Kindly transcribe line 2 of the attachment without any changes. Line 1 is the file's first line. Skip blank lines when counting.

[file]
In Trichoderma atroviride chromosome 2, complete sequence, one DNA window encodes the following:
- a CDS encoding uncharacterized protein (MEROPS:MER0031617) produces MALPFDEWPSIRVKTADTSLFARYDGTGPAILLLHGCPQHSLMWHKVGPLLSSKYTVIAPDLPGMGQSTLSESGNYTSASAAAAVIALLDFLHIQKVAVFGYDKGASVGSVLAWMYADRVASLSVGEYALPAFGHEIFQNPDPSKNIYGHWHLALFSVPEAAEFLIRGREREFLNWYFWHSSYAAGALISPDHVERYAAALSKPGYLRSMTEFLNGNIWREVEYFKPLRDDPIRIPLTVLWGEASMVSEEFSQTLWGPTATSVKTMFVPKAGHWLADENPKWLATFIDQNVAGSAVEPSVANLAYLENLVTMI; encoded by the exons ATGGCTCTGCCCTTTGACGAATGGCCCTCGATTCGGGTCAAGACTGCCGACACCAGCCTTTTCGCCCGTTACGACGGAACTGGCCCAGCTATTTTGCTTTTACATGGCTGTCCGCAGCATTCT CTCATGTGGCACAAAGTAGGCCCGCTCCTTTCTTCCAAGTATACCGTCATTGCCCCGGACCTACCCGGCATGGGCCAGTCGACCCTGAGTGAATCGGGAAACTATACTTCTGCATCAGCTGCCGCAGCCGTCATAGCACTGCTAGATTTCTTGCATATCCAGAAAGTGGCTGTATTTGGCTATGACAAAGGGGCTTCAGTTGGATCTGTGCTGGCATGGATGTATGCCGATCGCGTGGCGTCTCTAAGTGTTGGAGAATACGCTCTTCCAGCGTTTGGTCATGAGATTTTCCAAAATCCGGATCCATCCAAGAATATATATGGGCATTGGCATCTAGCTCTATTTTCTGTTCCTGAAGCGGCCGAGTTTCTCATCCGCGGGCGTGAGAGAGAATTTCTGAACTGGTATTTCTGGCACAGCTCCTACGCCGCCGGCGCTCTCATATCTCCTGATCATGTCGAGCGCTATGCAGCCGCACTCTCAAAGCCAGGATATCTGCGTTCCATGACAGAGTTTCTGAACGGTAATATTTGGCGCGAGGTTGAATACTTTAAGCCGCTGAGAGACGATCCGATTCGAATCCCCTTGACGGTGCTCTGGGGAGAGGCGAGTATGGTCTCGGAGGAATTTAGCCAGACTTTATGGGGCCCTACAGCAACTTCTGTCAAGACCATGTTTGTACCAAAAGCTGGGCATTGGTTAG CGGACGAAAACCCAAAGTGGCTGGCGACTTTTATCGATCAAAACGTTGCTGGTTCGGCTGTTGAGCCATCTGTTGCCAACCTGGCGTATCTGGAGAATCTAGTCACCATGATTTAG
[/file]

- a CDS encoding uncharacterized protein (MEROPS:MER0031617) produces MALPFDEWPSIRVKTADTSLFARYDGTGPAILLLHGCPQHSLMWHKVGPLLSSKYTVIAPDLPGMGQSTLSESGNYTSASAAAAVIALLDFLHIQKVAVFGYDKGASVGSVLAWMYADRVASLSVGEYALPAFGHEIFQNPDPSKNIYGHWHLALFSVPEAAEFLIRGREREFLNWYFWHSSYAAGALISPDHVERYAAALSKPGYLRSMTEFLNGNIWREVEYFKPLRDDPIRIPLTVLWGEASMVSEEFSQTLWGPTATSVKTMFVPKAGHWLADENPKWLATFIDQNVAGSAVEPSVANLAYLENLVTMI; encoded by the exons ATGGCTCTGCCCTTTGACGAATGGCCCTCGATTCGGGTCAAGACTGCCGACACCAGCCTTTTCGCCCGTTACGACGGAACTGGCCCAGCTATTTTGCTTTTACATGGCTGTCCGCAGCATTCT CTCATGTGGCACAAAGTAGGCCCGCTCCTTTCTTCCAAGTATACCGTCATTGCCCCGGACCTACCCGGCATGGGCCAGTCGACCCTGAGTGAATCGGGAAACTATACTTCTGCATCAGCTGCCGCAGCCGTCATAGCACTGCTAGATTTCTTGCATATCCAGAAAGTGGCTGTATTTGGCTATGACAAAGGGGCTTCAGTTGGATCTGTGCTGGCATGGATGTATGCCGATCGCGTGGCGTCTCTAAGTGTTGGAGAATACGCTCTTCCAGCGTTTGGTCATGAGATTTTCCAAAATCCGGATCCATCCAAGAATATATATGGGCATTGGCATCTAGCTCTATTTTCTGTTCCTGAAGCGGCCGAGTTTCTCATCCGCGGGCGTGAGAGAGAATTTCTGAACTGGTATTTCTGGCACAGCTCCTACGCCGCCGGCGCTCTCATATCTCCTGATCATGTCGAGCGCTATGCAGCCGCACTCTCAAAGCCAGGATATCTGCGTTCCATGACAGAGTTTCTGAACGGTAATATTTGGCGCGAGGTTGAATACTTTAAGCCGCTGAGAGACGATCCGATTCGAATCCCCTTGACGGTGCTCTGGGGAGAGGCGAGTATGGTCTCGGAGGAATTTAGCCAGACTTTATGGGGCCCTACAGCAACTTCTGTCAAGACCATGTTTGTACCAAAAGCTGGGCATTGGTTAG CGGACGAAAACCCAAAGTGGCTGGCGACTTTTATCGATCAAAACGTTGCTGGTTCGGCTGTTGAGCCATCTGTTGCCAACCTGGCGTATCTGGAGAATCTAGTCACCATGATTTAG